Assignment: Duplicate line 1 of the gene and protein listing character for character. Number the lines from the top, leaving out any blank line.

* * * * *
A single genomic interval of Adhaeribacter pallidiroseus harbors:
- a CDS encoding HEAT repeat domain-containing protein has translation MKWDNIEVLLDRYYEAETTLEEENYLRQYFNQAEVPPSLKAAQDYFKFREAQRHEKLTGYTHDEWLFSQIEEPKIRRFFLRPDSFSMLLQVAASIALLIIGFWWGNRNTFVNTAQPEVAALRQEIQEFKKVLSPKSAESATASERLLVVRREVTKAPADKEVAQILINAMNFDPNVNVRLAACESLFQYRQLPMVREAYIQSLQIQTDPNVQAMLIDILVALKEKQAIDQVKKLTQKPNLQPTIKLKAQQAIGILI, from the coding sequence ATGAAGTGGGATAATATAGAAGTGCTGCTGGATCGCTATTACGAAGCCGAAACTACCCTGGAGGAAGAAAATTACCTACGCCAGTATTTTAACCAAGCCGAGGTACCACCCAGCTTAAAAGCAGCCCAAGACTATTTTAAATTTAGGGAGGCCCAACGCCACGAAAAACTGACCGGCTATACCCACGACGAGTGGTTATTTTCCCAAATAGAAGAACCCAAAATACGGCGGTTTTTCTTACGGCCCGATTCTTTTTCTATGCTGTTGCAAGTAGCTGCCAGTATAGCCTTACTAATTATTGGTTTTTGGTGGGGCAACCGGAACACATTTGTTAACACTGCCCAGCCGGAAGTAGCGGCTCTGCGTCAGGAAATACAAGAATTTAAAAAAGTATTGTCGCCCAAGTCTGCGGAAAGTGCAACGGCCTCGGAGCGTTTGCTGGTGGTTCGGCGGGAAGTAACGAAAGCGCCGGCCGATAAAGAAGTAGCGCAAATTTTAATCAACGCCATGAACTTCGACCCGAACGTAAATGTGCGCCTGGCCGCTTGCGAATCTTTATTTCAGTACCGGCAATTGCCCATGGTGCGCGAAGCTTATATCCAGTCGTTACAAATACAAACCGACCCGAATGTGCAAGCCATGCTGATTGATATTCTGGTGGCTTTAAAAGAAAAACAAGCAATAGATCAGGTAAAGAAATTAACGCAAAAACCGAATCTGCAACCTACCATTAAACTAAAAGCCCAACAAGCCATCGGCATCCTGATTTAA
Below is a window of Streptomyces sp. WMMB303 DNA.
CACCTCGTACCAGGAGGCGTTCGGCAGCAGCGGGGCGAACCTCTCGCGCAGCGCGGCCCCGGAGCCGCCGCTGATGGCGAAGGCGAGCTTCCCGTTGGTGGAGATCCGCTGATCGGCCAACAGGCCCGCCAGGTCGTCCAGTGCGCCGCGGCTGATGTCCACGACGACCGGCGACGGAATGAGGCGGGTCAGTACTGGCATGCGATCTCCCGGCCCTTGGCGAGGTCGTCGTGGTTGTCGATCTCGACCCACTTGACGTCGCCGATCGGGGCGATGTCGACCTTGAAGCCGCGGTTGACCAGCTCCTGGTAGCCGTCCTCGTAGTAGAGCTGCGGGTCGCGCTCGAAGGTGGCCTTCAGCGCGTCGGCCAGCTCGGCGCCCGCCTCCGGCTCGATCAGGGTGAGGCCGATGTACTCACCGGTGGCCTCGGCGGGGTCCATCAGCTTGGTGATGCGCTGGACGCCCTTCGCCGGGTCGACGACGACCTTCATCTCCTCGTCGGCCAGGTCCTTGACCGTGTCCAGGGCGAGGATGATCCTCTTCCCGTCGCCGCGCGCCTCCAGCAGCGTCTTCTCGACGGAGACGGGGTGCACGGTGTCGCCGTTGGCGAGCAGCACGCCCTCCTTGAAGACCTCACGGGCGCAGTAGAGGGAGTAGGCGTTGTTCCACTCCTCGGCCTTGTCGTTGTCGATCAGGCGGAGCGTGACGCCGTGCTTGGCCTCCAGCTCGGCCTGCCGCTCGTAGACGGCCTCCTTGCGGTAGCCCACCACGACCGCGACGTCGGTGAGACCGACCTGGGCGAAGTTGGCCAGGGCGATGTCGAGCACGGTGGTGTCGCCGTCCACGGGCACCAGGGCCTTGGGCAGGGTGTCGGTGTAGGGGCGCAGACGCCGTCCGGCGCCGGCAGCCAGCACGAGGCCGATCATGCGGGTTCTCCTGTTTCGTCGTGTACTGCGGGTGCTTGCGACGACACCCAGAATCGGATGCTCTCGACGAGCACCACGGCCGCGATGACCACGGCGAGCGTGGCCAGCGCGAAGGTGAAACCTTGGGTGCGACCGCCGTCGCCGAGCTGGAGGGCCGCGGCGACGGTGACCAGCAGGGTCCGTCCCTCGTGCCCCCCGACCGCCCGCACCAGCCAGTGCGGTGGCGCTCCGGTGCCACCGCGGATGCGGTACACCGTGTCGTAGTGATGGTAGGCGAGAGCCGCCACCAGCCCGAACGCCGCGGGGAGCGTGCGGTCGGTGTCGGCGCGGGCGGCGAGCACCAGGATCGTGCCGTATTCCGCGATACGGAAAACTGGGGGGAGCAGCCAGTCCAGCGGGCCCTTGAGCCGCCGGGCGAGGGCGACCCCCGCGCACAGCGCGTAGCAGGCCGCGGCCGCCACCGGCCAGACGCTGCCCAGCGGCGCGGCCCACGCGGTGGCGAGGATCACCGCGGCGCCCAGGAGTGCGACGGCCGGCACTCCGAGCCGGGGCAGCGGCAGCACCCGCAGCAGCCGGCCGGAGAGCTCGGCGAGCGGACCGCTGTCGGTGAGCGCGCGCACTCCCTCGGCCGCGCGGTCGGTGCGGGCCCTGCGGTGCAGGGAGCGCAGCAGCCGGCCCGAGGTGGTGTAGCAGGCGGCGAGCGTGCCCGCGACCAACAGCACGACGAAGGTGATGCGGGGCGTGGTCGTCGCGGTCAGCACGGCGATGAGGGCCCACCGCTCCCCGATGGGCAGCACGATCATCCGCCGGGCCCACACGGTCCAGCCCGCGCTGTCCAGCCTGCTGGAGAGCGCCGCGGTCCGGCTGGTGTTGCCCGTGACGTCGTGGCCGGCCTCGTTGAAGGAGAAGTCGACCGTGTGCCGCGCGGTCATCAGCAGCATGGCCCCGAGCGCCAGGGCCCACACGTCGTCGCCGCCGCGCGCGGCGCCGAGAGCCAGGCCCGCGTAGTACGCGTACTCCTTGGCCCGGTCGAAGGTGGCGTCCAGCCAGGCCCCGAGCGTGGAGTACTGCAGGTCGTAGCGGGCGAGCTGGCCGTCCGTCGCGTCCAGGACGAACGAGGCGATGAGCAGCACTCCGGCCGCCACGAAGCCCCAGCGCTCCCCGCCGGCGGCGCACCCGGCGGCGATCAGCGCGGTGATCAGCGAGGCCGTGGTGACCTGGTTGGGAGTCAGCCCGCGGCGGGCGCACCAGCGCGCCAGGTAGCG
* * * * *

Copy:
A single genomic interval of Adhaeribacter pallidiroseus harbors: